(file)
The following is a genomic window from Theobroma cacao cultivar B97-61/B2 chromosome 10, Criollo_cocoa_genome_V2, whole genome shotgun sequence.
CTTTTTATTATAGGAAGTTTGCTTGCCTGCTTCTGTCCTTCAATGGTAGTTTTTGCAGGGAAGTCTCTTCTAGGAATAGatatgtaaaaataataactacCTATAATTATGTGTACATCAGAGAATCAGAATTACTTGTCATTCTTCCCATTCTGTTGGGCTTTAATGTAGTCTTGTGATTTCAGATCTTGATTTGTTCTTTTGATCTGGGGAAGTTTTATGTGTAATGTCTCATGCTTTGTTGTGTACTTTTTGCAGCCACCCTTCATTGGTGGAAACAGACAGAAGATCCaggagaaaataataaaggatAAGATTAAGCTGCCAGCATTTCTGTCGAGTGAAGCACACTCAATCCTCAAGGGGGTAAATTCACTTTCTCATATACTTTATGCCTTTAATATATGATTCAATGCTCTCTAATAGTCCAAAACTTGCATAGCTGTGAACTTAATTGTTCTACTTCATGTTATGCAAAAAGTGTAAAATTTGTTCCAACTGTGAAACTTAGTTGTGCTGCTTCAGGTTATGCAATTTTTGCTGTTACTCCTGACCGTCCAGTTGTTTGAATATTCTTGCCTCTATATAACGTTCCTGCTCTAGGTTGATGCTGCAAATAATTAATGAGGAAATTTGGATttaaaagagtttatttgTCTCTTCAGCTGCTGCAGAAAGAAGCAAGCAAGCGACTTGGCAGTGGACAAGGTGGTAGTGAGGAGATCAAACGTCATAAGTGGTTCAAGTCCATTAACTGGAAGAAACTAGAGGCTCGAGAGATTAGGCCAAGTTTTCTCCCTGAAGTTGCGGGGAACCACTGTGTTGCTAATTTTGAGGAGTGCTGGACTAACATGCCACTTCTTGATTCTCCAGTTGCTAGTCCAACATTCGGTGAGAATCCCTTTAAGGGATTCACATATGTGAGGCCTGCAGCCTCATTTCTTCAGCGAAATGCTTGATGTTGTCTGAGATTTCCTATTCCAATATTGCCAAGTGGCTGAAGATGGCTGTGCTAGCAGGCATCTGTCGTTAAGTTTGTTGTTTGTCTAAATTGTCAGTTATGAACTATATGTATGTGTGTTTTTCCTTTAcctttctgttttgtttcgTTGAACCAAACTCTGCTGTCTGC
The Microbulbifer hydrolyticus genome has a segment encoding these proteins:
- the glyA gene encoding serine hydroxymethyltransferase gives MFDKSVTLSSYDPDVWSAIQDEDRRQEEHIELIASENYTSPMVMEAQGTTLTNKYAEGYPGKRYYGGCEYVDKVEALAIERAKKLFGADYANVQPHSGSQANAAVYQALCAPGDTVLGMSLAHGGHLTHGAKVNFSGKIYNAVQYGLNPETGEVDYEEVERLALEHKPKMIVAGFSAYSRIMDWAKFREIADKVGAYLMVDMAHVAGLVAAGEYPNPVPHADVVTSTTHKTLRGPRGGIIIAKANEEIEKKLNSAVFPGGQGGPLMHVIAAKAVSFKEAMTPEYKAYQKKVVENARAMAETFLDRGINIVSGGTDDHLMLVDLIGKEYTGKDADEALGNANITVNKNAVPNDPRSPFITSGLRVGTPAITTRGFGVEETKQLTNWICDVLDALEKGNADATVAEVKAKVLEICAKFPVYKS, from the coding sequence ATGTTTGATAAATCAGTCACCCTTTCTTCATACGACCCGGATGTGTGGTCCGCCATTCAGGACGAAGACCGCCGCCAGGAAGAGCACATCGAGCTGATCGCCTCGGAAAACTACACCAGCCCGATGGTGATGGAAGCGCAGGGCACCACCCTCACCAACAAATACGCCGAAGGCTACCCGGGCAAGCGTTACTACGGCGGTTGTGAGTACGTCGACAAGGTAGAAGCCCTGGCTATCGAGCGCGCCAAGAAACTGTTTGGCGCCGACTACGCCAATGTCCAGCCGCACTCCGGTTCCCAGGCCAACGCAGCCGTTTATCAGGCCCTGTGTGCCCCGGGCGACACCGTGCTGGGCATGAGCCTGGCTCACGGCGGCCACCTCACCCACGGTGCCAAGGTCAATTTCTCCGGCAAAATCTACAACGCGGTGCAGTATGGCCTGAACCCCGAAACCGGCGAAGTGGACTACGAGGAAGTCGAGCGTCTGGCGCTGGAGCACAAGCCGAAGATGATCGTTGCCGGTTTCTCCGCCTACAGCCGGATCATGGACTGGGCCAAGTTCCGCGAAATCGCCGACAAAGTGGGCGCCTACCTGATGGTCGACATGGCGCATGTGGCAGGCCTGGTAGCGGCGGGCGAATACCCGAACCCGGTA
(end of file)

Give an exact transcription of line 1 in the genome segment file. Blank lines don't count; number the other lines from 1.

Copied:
The following is a genomic window from Theobroma cacao cultivar B97-61/B2 chromosome 10, Criollo_cocoa_genome_V2, whole genome shotgun sequence.